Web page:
Today marks 5 years since our good friend, Mike Wallace, was tragically killed while riding point on his Harley on Highway 2. Some of my favorite people in the world were with him when it happened. I think it’s always harder for them.
I really miss my friend sometimes.
Actually, I miss him often.
I remember how he smiled, his laugh, his goofy dance…the way he always took care of all of us…How he would meet those of us on our worship team with an umbrella on rainy days… Looking at him, you might think he was a tough biker guy – which he was – but he was also a compassionate, loving, funny, and Jesus-loving servant who did all he could to love others well.
Mike leaves a legacy for his family, his friends, and anyone whose life he touched. I also think he may have whispered in God’s ear to make sure that his friend Robin, and myself, would end up as close as we’ve become since then. In his wisdom, he knew we would need one another.
While I wish he was still here, I am just so very honored to have known him. I am glad he got to go out doing what he loved, and is now hanging with his bestie, Jesus…
Thanks, Mike, for leaving the world a little better than when you got here. Ride well…
I was speaking recently with a woman who has shared some absolutely amazing stories of miracles God has allowed her to be witness to. Her faith is often so inspiring to me and I always enjoy our time together.
During this particular conversation, however, she expressed some areas where she has been really struggling. For a small moment, I was surprised she could ever doubt, given what she’s been privy to. And then I remembered how very many people in the bible struggled with that as well.
And, so do I.
God is not easily understood; I think that’s one reason his son, Jesus was so important to our beginning of understanding of Him. Even more so is the capacity of the Holy Spirit to direct, guide, and speak directly in to our hearts in a way that bridges the gap between our human minds and the Creator of the universe.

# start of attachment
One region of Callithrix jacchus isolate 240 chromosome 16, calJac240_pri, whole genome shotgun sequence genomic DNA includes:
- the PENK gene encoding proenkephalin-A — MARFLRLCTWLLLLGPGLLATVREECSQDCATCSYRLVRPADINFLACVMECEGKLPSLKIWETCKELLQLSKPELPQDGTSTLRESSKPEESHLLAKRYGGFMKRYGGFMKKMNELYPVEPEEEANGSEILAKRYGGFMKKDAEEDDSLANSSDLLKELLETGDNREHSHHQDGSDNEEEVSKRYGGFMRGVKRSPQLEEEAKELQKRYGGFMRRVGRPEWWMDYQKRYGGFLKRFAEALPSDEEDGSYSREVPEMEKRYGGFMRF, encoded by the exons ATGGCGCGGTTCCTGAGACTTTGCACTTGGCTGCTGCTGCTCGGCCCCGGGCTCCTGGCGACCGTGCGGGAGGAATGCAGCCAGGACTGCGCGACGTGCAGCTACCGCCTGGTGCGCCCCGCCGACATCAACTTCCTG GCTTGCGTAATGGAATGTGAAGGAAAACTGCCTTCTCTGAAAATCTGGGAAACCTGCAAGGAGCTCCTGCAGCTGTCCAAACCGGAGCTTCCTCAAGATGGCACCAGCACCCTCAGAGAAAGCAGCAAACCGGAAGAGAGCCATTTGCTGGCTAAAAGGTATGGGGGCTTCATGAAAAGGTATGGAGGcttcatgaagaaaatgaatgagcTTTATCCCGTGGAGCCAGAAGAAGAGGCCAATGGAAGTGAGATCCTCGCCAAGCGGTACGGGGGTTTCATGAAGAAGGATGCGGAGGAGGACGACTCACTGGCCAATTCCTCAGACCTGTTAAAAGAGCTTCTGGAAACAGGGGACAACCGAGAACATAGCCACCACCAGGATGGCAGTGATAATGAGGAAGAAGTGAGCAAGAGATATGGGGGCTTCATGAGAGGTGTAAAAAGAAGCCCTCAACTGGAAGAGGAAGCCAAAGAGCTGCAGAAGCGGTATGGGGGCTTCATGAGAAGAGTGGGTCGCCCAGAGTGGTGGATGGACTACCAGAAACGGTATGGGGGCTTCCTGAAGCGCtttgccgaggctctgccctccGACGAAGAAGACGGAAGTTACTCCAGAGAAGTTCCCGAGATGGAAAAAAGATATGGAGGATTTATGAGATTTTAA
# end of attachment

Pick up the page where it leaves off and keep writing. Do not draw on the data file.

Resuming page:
I remember once going through a book of prayers with a friend where I found her hand written note, expressing her desire for God to move in a particular area. As I read it I became completely overcome, remembering us pouring out our hearts to Him just shy a year before. Then, completely humbled as I read it to her and we both realized God had answered it but we hadn’t even realized it was an answer to prayer.
How quickly we forget. How easy it is to focus only on that which we have not seen manifested yet.
Today I encourage you to join me in spending a little time writing down all that God has done. All the blessings, breakthroughs and little “coincidences” that have encouraged us to grow and experience deeper faith and healing than we ever could on our own.
Be inspired. Be inspiring.
This morning was absolutely gorgeous – cool breeze, hot sun, light dancing off the lake below, cup of joe in hand. So fabulous! After a little while, I began to get really hot. For a split second I thought about stating my desire to have the deck facing another way so mornings like this could be spent in the shade. Thankfully, my desire to tame my tongue and be more grateful stopped the thought from escaping into my out loud voice. And, I was reminded of how sitting on my girlfriend’s deck one morning. I had stated how perfect it would be if only it was in the sun, as I was chilly. My fickleness can be so disheartening.
With all the conversations with my children about being grateful for what they have (children starving in Africa, little ones in Cambodia with no fresh water, babies dying on the desert floor…). And yet here I sit, daily I am quite certain, with a long list of “I wish’s,” never fully satisfied, completion just out of reach.
Today I choose to walk in fulness – embracing each and every moment – good and bad. Every breath is a gift, every step triumphant. When my 4-year-old screams in defiance, I will celebrate his independence. As my 8-year-old argues her position, I will honor her passion while tenderly redirecting her presentation. I will climb mountains of laundry will gratefulness that I didn’t have to walk 5 miles to a river, and grin at my sun spots and cellulite as I marvel in the number of years God has graced me with.
It’s a beautiful morning.
A person close to me chose to have an affair during their first marriage. The saddest part of any divorce is that kids are always callateral damage. Later, career choices and a desire to pursue their own personal dreams and desires, took this person further and further away from their ability to be an active and present part of their children’s lives.
As the kids have grown older, it’s become increasingly difficult for this parent to fully own their decision to not be more participatory. Now that the children are nearly grown and have created their own lives, it’s created a bit of a chasm. And often tension.